Contributed by Maria Pericozzi
OSWEGO, NY – When he attended Arizona State University, Oswego native William Barlow Jr. never thought he would run for office or be involved in politics. Now, Barlow, the youngest Oswego mayor, said it is a fulfilling feeling helping and serving the people in the Port City.
“I never thought I would really run for office or be involved in politics at all,” Barlow said. “But once I got involved being a city councilor, I really enjoyed doing it. I felt like I was making a difference.”
Following graduation from Arizona State University, Barlow moved back to Oswego to help run his family’s business.
The city councilor in his ward announced his retirement at the end of the year. Barlow said he always had an interest in government and decided he wanted to get involved in the community.
After a year and a half as a city councilor, he decided to run for mayor.
“I just noticed that a lot of the issues and progress was being stifled at the top,” Barlow said. “[The mayor] wasn’t making the right decisions or decisions at all. I thought I could do a better job. I had the vision and the energy to do the job and take the city in the right direction.”
Being 26 years young is a benefit because being mayor is a physical job, according to Barlow.
He said he has the energy to not get tired and to stay focused and a younger perspective, helps him be a better mayor.
“I think older people, when they have the historical context behind some situations, maybe that scares them or makes them hesitate before they do something. Whereas, I may not have the historical context,” Barlow said. “The sense of fear or hesitation isn’t there for me because I think we can accomplish anything if we need to accomplish it. If it’s the right thing to do, it needs to be done without hesitation and without excuses.”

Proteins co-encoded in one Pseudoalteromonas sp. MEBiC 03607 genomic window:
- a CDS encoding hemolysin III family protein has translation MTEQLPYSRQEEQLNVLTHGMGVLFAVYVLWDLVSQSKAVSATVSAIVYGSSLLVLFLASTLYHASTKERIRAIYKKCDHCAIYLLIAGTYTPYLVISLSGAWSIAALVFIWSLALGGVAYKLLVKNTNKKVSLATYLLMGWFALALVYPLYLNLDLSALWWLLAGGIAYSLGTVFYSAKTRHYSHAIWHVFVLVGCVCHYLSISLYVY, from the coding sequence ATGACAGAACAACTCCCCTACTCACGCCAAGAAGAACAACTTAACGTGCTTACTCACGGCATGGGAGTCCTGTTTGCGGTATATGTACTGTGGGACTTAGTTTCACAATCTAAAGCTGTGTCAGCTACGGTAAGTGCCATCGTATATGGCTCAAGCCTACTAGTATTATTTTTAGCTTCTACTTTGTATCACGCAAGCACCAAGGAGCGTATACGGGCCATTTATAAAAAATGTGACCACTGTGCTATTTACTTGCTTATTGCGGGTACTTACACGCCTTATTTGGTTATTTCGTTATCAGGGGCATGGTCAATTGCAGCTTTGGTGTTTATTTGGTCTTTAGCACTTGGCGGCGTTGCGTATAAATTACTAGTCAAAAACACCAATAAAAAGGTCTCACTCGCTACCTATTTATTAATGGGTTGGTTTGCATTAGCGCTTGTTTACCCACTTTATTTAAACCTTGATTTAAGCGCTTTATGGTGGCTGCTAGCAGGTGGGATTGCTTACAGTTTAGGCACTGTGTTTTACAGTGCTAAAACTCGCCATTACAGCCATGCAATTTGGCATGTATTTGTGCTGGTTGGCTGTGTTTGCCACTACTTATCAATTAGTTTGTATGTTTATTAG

When people say, “This is the way we’ve always done it in the city of Oswego,” Barlow said it means nothing to him because he wasn’t here and doesn’t know how things were always done.
He said change is a good thing and looking at things from a different perspective is good.
His favorite part about being mayor is being able to help people directly.
“It can be anything from picking up leaves in a person’s yard that have been sitting there for a while or trying to find a grant opportunity for a small business owner,” Barlow said. “It varies but it is that fulfilling feeling of being able to help someone directly, it never gets old.”
Being the mayor, Barlow said he has the ability to help people almost immediately and make a difference, trying to help that person directly.
“If I run into somebody and they have a problem with the city, I have the power to address that problem and make the situation better for that person,” Barlow said.
When growing up in Oswego, Barlow said there was a strong sense of community. Now, there is a noticeable difference in the sense of community compared to when he was growing up, he added.
“You had more families living in the neighborhoods,” Barlow said. “Everybody seemed to know each other. You hung out at night with the neighborhood kids. There just seemed to be that stronger sense of community and I noticed that that was starting to decline.”
In addition to the sense of community declining, downtown stores were closing and owner-occupied homes were being turned into rental properties, he said.
The mayor said in the last two years, the trends are turning around.
“We’re seeing more families move in [and] we’re seeing more activity downtown,” Barlow said. “I think we hit the bottom, maybe one or two years ago, now we’re starting to come back up and reverse some of the trends.”
Barlow also spends his days meeting with different department heads, including police, fire, code enforcement and community development.
“I view my job as laying out the overall vision for the city and creating that vision and working toward that vision over the long term,” he explained.